|B and G measure up OK
School bond measure wins easily, while Cotati tax increase victorious by four-percent margin
Less than 70 votes…69 to be exact…pushed Measure G in Cotati across the finish line in Tuesday night’s election.
Sonoma County’s smallest city now has its highest sales tax, as voters approved a half-cent hike, raising the rate from 8.75 to 9.25. It was the second time in less than five years Cotati voters gave the OK for a sales tax increase.
With all three precincts finally counted close to midnight, Measure G received 657 yes votes, while 588 (47.2 percent) opposed it.
Voters in Rohnert Park and Cotati also overwhelmingly approved Measure B, an $80 million bond measure earmarked to improving the infrastructure of Cotati-Rohnert Park Unified School District schools. It tallied 63 percent of the vote (55 percent was needed for passage). The vote count was 4,152 for Measure B and 2,434 against.
Cotati Mayor John Dell’Osso seemed more relieved than happy when told the measure passed.
“Is it a huge vote of confidence? No,” Dell’Osso said. “It’s a small victory, but a victory nonetheless. Now I hope we can have an open and honest discussion of how funds will be used down the road. For the people who didn’t want to pay taxes, I hope that was the reason they voted against it, and that it wasn’t because they don’t want to believe what they’re hearing from City Hall.”
Measure G replaces Measure A, which was a half-cent sales tax increase approved by Cotati voters in 2010. Measure A was to expire in 2015. Measure G has a life span of nine years.
“I think the vote shows that a number of the people in Cotati at least got the message of how desperate and dire the financial need is, not right now, but when looking down the road a couple of years. I think with the presentations we made and the literature sent out, at least the people got a good understanding of how money could be used. It makes statement people really do want to keep Cotati independent.”
Leading up to Tuesday’s vote, Cotati’s elected officials and city staff consistently painted a bleak picture of the city’s future should the measure not pass. Some of the consequences of Measure G’s failure, supporters said, would be the possible dissolving of the police department, drastic cuts in services provided by the city, selling off city property and even the possibility of disincorporation.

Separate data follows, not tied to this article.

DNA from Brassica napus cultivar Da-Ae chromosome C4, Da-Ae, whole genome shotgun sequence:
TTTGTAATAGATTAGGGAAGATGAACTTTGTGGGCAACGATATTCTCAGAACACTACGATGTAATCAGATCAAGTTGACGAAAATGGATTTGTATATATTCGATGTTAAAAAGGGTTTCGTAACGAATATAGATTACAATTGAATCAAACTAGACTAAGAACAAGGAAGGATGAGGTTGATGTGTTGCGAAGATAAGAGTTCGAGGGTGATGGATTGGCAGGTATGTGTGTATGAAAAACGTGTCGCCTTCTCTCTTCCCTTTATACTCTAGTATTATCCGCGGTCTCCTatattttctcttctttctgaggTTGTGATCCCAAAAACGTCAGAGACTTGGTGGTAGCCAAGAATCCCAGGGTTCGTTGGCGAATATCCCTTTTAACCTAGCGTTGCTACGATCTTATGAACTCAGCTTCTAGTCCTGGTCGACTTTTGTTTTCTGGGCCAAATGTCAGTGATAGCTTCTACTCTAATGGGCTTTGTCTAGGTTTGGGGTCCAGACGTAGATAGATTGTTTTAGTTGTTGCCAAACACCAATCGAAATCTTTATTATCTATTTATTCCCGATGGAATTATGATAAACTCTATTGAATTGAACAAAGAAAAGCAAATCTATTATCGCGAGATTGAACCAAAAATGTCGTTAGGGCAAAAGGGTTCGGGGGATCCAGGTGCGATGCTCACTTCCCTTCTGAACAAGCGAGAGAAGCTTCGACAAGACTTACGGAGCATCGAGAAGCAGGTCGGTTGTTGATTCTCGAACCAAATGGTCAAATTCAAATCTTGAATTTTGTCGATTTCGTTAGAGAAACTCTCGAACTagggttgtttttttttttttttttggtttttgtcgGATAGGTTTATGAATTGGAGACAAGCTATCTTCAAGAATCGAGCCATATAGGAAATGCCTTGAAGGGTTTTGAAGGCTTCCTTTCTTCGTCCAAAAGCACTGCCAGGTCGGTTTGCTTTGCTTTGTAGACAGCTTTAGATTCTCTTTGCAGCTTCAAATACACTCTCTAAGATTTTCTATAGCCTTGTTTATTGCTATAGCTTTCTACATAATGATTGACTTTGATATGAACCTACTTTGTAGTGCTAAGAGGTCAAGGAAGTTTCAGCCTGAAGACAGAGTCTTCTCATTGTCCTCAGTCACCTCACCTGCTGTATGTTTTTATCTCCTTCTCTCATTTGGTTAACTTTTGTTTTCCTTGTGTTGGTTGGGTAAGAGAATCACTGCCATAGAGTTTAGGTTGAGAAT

“As the mayor or a council member, no one was interested in going down the path where we’d dissolve police and rest of city hall…it just didn’t make any sense to go in that direction, or everything pointing that way should it not pass. Like I said, it’s a huge relief…now we can take a deep breath, take a look at the future and know there will be one for Cotati.”
The CRPUSD says Measure B will cost each homeowner no more than $49 per $100,000 in assessed (not market) value. It marked the second time in two years voters in the district voted for giving the school district additional funds.
Superintendent Robert Haley said it’s a simple case of voters in the district being willing to pay for a better educational environment.
“I think it shows the communities of Rohnert Park and Cotati believe in the direction the school district is going, they care about kids, they want our facilities to reflect the exciting teaching and learning that’s going on inside the classrooms,” Haley said. “I think it shows the people support the schools and it’s great to know.”
He laid out some immediate plans for the district. Haley said plans already are under way to work on upgrading the district’s tech access at every school. The CRPUSD’s goal is to have the electrical capacity, the band width capacity and WiFi capacity in place in all district schools when the school year starts. He also said getting started on the first phase of rebuilding Rancho Cotate High and a new classroom building at Thomas Page Academy in Cotati are top priorities.
Haley also made a point to single out Susan Adams, who was the chairman of the Yes on B committee.
“We did everything by the book, we sent out flyers and made phone calls for three months to identify our yes voters, and they came out big-time for us today,” Adams said. “I think this vote means the people of Rohnert Park and Cotati think education is important for their kids. It’s going to be fantastic.”
Heading into election day, Haley said he harbored a feeling of cautious confidence. He compared his side’s preparation to that of preparing for a sporting competition.
“Being a sports person, you need a healthy amount of nervousness going into a game, not too much, but a healthy amount so you don’t want to take anything for granted…and that’s why we worked so hard all the way up until today,” Haley said.